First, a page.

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Google Scholar Gets Personal

A newly launched Google Scholar tool aims provides registered users who have public profiles with personalized picks of recommended papers based on citation data and other factors.

"Often the spark for discovery comes from making a new connection or looking in a direction that you hadn't yet considered and that … you wouldn't have known to look for," writes software engineer James Connor at the Google Scholar blog. "We hope to start fostering these new connections with Scholar Updates."

Connor writes:

We analyze your articles (as identified in your Scholar profile), scan the entire web looking for new articles relevant to your research, and then show you the most relevant articles when you visit Scholar. We determine relevance using a statistical model that incorporates what your work is about, the citation graph between articles, the fact that interests can change over time, and the authors you work with and cite.

"Google Scholar Updates correctly identified a paper of interest to me," writes UKOLN's Brian Kelly at his blog. Over at The Tree of Life, Jonathan Eisen from the University of California, Davis, calls the new tool "a big step forward in sifting through the scientific literature." Science of the Invisible's AJ Cann says that Scholar Updates "looks potentially useful so far" and "seems to be on the money with suggested content." He worries, though, that because "it does not filter for quality … there are a lot of low-quality conference papers."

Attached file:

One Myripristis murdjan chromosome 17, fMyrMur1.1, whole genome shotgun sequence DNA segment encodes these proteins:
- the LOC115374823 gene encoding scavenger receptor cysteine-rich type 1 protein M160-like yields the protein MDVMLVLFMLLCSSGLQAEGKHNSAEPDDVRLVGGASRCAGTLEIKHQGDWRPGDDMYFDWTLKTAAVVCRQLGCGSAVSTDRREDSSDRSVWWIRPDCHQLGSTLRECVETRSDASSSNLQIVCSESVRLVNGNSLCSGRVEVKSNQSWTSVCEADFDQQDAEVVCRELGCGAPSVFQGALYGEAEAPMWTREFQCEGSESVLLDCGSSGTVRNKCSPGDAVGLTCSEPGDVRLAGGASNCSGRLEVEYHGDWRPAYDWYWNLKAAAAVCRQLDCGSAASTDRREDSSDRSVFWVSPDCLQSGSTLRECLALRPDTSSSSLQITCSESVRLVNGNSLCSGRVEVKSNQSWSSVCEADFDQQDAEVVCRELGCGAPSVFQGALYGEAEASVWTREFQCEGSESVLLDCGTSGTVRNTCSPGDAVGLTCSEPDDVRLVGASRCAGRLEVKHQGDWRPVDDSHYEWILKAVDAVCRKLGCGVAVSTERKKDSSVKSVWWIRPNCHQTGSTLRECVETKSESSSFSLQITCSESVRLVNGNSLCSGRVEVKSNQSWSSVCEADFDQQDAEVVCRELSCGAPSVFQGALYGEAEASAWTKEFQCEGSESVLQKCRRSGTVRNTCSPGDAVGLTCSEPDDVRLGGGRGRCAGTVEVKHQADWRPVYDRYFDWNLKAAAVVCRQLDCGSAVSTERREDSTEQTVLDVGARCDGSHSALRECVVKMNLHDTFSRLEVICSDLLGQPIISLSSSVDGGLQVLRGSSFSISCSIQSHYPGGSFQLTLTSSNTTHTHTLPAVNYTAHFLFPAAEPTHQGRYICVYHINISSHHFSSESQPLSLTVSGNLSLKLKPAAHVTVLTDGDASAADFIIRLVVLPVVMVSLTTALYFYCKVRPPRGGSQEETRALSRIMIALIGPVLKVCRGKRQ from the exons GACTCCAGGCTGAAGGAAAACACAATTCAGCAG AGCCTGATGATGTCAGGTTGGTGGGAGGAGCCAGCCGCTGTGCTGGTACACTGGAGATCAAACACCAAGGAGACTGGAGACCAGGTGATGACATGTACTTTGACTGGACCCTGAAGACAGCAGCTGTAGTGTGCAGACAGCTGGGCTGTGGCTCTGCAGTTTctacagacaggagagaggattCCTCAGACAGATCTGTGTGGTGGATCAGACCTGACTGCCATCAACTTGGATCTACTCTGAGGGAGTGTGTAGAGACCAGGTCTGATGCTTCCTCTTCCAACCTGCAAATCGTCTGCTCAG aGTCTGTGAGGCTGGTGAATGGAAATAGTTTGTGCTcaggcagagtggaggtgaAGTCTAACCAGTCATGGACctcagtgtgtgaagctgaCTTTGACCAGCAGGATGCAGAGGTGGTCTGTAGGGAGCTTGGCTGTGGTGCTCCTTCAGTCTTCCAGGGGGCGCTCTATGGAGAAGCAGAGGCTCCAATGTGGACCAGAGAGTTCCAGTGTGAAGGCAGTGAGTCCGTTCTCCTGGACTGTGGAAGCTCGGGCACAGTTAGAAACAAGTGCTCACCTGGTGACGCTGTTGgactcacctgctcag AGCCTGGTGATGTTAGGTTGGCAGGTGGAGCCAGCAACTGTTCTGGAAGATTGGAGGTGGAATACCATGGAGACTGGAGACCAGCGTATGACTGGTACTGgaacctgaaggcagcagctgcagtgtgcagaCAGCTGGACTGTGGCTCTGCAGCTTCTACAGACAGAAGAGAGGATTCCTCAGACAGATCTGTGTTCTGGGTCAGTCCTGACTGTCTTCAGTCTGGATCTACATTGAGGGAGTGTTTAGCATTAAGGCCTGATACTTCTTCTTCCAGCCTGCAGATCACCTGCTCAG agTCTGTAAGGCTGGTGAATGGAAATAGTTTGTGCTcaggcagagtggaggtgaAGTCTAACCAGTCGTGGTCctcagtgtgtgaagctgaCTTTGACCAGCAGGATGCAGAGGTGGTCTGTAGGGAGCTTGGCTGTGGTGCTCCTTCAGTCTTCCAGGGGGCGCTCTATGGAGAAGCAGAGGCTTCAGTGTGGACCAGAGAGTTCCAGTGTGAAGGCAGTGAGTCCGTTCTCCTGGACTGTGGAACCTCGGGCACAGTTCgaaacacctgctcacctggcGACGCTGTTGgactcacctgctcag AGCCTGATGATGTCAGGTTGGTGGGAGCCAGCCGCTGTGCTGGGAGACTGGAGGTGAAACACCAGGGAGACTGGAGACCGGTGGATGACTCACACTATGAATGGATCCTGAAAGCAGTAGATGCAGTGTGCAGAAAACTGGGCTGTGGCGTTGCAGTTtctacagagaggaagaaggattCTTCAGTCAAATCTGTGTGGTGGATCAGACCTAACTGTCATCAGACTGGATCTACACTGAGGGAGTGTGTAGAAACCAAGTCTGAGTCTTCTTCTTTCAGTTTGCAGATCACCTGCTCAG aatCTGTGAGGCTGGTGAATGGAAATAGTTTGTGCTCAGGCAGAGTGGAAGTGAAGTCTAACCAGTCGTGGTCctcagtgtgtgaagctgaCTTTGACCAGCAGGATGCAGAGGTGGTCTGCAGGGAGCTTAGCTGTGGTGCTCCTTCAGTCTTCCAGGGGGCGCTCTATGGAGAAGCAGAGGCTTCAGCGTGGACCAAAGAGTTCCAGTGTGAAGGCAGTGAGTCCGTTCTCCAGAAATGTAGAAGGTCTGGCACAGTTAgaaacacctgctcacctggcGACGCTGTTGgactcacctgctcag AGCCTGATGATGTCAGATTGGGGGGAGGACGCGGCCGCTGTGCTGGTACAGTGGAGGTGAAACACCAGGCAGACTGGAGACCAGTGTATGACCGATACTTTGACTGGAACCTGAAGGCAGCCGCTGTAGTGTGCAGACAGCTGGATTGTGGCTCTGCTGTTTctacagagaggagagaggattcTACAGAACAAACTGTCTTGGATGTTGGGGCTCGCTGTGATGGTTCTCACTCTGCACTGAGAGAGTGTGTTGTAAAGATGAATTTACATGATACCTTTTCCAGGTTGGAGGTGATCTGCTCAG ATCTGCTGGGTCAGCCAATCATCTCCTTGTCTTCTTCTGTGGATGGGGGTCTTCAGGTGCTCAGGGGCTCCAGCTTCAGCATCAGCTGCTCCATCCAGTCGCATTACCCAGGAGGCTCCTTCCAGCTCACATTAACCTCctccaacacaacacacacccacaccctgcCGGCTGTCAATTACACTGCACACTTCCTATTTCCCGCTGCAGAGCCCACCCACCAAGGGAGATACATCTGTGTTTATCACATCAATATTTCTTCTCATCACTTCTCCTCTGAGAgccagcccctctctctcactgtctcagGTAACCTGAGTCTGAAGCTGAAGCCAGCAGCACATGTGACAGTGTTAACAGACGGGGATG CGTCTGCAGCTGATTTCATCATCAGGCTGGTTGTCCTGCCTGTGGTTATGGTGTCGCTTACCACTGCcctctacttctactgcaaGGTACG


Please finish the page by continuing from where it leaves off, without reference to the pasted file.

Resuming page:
The Scan

Pig Organ Transplants Considered

The Wall Street Journal reports that the US Food and Drug Administration may soon allow clinical trials that involve transplanting pig organs into humans.

'Poo-Bank' Proposal

Harvard Medical School researchers suggest people should bank stool samples when they are young to transplant when they later develop age-related diseases.

Spurred to Develop Again

New Scientist reports that researchers may have uncovered why about 60 percent of in vitro fertilization embryos stop developing.

Science Papers Examine Breast Milk Cell Populations, Cerebral Cortex Cellular Diversity, Micronesia Population History

In Science this week: unique cell populations found within breast milk, 100 transcriptionally distinct cell populations uncovered in the cerebral cortex, and more.